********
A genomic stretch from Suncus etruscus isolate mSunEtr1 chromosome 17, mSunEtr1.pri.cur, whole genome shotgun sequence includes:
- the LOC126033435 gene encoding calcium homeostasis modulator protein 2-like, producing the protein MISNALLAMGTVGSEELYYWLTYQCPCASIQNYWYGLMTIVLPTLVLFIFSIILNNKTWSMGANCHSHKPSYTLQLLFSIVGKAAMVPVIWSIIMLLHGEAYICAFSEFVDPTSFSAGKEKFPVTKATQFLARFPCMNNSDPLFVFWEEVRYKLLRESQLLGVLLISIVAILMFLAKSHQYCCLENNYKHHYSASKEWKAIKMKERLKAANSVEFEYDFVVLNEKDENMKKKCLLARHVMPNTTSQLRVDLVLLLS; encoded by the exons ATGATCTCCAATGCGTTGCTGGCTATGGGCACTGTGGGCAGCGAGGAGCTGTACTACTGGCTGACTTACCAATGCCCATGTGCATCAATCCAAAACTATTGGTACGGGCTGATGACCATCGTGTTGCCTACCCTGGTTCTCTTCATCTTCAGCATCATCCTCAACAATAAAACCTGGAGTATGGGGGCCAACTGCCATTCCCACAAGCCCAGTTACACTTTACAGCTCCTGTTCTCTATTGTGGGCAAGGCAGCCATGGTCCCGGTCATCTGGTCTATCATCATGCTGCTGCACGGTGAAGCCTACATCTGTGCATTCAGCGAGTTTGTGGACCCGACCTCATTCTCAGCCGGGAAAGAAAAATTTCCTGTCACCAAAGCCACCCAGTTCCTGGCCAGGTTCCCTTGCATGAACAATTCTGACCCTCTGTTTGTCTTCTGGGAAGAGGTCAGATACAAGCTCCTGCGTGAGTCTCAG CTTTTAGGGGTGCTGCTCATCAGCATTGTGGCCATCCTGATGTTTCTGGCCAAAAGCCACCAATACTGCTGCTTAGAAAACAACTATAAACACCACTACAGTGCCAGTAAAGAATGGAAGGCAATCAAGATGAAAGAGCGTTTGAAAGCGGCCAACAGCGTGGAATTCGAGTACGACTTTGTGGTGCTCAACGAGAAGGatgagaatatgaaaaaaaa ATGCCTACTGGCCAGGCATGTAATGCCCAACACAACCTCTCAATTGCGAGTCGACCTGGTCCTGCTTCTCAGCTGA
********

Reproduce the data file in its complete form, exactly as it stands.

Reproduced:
A genomic stretch from Suncus etruscus isolate mSunEtr1 chromosome 17, mSunEtr1.pri.cur, whole genome shotgun sequence includes:
- the LOC126033435 gene encoding calcium homeostasis modulator protein 2-like, producing the protein MISNALLAMGTVGSEELYYWLTYQCPCASIQNYWYGLMTIVLPTLVLFIFSIILNNKTWSMGANCHSHKPSYTLQLLFSIVGKAAMVPVIWSIIMLLHGEAYICAFSEFVDPTSFSAGKEKFPVTKATQFLARFPCMNNSDPLFVFWEEVRYKLLRESQLLGVLLISIVAILMFLAKSHQYCCLENNYKHHYSASKEWKAIKMKERLKAANSVEFEYDFVVLNEKDENMKKKCLLARHVMPNTTSQLRVDLVLLLS; encoded by the exons ATGATCTCCAATGCGTTGCTGGCTATGGGCACTGTGGGCAGCGAGGAGCTGTACTACTGGCTGACTTACCAATGCCCATGTGCATCAATCCAAAACTATTGGTACGGGCTGATGACCATCGTGTTGCCTACCCTGGTTCTCTTCATCTTCAGCATCATCCTCAACAATAAAACCTGGAGTATGGGGGCCAACTGCCATTCCCACAAGCCCAGTTACACTTTACAGCTCCTGTTCTCTATTGTGGGCAAGGCAGCCATGGTCCCGGTCATCTGGTCTATCATCATGCTGCTGCACGGTGAAGCCTACATCTGTGCATTCAGCGAGTTTGTGGACCCGACCTCATTCTCAGCCGGGAAAGAAAAATTTCCTGTCACCAAAGCCACCCAGTTCCTGGCCAGGTTCCCTTGCATGAACAATTCTGACCCTCTGTTTGTCTTCTGGGAAGAGGTCAGATACAAGCTCCTGCGTGAGTCTCAG CTTTTAGGGGTGCTGCTCATCAGCATTGTGGCCATCCTGATGTTTCTGGCCAAAAGCCACCAATACTGCTGCTTAGAAAACAACTATAAACACCACTACAGTGCCAGTAAAGAATGGAAGGCAATCAAGATGAAAGAGCGTTTGAAAGCGGCCAACAGCGTGGAATTCGAGTACGACTTTGTGGTGCTCAACGAGAAGGatgagaatatgaaaaaaaa ATGCCTACTGGCCAGGCATGTAATGCCCAACACAACCTCTCAATTGCGAGTCGACCTGGTCCTGCTTCTCAGCTGA